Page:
(Reuters) – Japan’s Ajinomoto Co Inc said on Wednesday it would buy unlisted U.S. frozen foods maker Windsor Quality Holdings for around $800 million as it seeks to expand in North America to offset slowing growth at home.
The deal is Ajinomoto’s most expensive acquisition to date, Thomson Reuters data shows. Like other Japanese firms, Ajinomoto is looking abroad as the domestic market shrinks due to an ageing population and a slowing economy.
Texas-based Windsor makes ethnic food brands such as Ling Ling and Jose Ole, and sells its products to 80,000 retailers and 120,000 restaurants in the United States.
The purchase is expected to be completed early November and Ajinomoto will finance the deal with cash and loans, a spokeswoman said.
Ajinomoto said in a statement that Windsor’s marketing and distribution capabilities would help accelerate its growth in North America’s $40 billion frozen food market.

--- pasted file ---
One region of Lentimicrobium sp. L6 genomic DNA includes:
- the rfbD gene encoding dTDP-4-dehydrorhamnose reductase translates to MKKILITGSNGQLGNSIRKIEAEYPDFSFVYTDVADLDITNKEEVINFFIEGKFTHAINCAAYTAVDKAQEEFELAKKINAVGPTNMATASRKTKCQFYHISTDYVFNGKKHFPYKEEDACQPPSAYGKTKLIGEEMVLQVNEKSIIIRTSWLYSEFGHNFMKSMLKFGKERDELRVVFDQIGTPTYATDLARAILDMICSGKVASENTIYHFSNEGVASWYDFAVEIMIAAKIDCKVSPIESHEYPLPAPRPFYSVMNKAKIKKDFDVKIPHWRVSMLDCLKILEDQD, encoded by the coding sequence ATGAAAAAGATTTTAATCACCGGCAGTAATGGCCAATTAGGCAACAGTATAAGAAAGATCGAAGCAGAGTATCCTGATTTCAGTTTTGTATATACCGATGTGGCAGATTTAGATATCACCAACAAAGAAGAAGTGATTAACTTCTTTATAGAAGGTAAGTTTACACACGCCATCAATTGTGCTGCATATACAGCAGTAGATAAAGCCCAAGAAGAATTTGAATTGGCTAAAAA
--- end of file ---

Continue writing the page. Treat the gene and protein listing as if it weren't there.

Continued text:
The Japanese company, a household name in several Asian countries, said it aims to boost sales at its frozen foods business in North America to about $1 billion by 2020.
Ajinomoto has said it wants to grow its overseas business through acquisitions as it aims to become one of the world’s biggest global food companies, with a market value on par with firms such as the United States’ Campbell Soup and Mexico’s Grupo Bimbo.
Earlier this year, media reports said Ajinomoto was interested in buying French ingredients firm Diana. German ingredients firm Symrise has since said it would buy Diana in a $1.8 billion deal.
Shares in Ajinomoto were up 1.7 percent at 1,743 yen in mid-afternoon trade in Tokyo, while the benchmark Nikkei average was up 0.3 percent. (Reporting by Chang-Ran Kim; Editing by Chris Gallagher and Miral Fahmy)